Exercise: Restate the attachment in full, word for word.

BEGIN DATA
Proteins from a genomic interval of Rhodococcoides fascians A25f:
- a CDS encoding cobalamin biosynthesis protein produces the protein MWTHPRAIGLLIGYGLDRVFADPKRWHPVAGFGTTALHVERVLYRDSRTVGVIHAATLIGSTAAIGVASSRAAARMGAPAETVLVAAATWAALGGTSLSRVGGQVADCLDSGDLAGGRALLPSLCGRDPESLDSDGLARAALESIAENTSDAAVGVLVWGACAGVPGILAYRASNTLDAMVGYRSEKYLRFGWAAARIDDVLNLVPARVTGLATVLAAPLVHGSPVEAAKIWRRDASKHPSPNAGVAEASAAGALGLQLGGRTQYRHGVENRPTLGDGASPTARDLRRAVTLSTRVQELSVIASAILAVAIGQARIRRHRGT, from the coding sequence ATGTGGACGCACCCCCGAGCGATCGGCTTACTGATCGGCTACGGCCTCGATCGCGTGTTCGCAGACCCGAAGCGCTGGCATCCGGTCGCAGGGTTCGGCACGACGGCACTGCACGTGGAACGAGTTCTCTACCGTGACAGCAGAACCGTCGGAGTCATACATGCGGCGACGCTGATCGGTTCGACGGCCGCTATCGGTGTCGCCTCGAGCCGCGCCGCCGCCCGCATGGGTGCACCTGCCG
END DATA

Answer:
Proteins from a genomic interval of Rhodococcoides fascians A25f:
- a CDS encoding cobalamin biosynthesis protein produces the protein MWTHPRAIGLLIGYGLDRVFADPKRWHPVAGFGTTALHVERVLYRDSRTVGVIHAATLIGSTAAIGVASSRAAARMGAPAETVLVAAATWAALGGTSLSRVGGQVADCLDSGDLAGGRALLPSLCGRDPESLDSDGLARAALESIAENTSDAAVGVLVWGACAGVPGILAYRASNTLDAMVGYRSEKYLRFGWAAARIDDVLNLVPARVTGLATVLAAPLVHGSPVEAAKIWRRDASKHPSPNAGVAEASAAGALGLQLGGRTQYRHGVENRPTLGDGASPTARDLRRAVTLSTRVQELSVIASAILAVAIGQARIRRHRGT, from the coding sequence ATGTGGACGCACCCCCGAGCGATCGGCTTACTGATCGGCTACGGCCTCGATCGCGTGTTCGCAGACCCGAAGCGCTGGCATCCGGTCGCAGGGTTCGGCACGACGGCACTGCACGTGGAACGAGTTCTCTACCGTGACAGCAGAACCGTCGGAGTCATACATGCGGCGACGCTGATCGGTTCGACGGCCGCTATCGGTGTCGCCTCGAGCCGCGCCGCCGCCCGCATGGGTGCACCTGCCG